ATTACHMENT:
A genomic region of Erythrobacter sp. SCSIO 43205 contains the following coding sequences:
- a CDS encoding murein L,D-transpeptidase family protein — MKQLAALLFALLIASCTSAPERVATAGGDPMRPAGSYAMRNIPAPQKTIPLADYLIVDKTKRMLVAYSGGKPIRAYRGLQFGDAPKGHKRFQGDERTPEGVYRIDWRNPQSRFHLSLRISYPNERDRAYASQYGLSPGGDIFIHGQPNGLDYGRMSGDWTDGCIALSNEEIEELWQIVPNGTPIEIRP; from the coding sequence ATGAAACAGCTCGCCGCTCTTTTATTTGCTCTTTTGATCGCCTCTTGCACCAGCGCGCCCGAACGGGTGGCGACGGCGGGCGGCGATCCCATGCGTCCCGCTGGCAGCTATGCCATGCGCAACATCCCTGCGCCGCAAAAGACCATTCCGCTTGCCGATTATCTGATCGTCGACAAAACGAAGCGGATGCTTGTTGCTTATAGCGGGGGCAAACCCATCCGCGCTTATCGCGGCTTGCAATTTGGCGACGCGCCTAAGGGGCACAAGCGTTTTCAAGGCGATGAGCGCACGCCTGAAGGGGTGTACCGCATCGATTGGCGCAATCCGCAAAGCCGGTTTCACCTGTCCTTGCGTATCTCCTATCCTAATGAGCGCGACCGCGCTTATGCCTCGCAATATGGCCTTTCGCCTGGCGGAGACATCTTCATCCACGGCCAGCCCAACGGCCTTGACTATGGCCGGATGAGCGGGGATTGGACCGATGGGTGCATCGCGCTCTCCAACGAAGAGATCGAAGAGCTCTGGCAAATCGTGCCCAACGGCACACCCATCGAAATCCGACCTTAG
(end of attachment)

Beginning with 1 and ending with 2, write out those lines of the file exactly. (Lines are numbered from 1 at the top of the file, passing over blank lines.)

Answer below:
A genomic region of Erythrobacter sp. SCSIO 43205 contains the following coding sequences:
- a CDS encoding murein L,D-transpeptidase family protein — MKQLAALLFALLIASCTSAPERVATAGGDPMRPAGSYAMRNIPAPQKTIPLADYLIVDKTKRMLVAYSGGKPIRAYRGLQFGDAPKGHKRFQGDERTPEGVYRIDWRNPQSRFHLSLRISYPNERDRAYASQYGLSPGGDIFIHGQPNGLDYGRMSGDWTDGCIALSNEEIEELWQIVPNGTPIEIRP; from the coding sequence ATGAAACAGCTCGCCGCTCTTTTATTTGCTCTTTTGATCGCCTCTTGCACCAGCGCGCCCGAACGGGTGGCGACGGCGGGCGGCGATCCCATGCGTCCCGCTGGCAGCTATGCCATGCGCAACATCCCTGCGCCGCAAAAGACCATTCCGCTTGCCGATTATCTGATCGTCGACAAAACGAAGCGGATGCTTGTTGCTTATAGCGGGGGCAAACCCATCCGCGCTTATCGCGGCTTGCAATTTGGCGACGCGCCTAAGGGGCACAAGCGTTTTCAAGGCGATGAGCGCACGCCTGAAGGGGTGTACCGCATCGATTGGCGCAATCCGCAAAGCCGGTTTCACCTGTCCTTGCGTATCTCCTATCCTAATGAGCGCGACCGCGCTTATGCCTCGCAATATGGCCTTTCGCCTGGCGGAGACATCTTCATCCACGGCCAGCCCAACGGCCTTGACTATGGCCGGATGAGCGGGGATTGGACCGATGGGTGCATCGCGCTCTCCAACGAAGAGATCGAAGAGCTCTGGCAAATCGTGCCCAACGGCACACCCATCGAAATCCGACCTTAG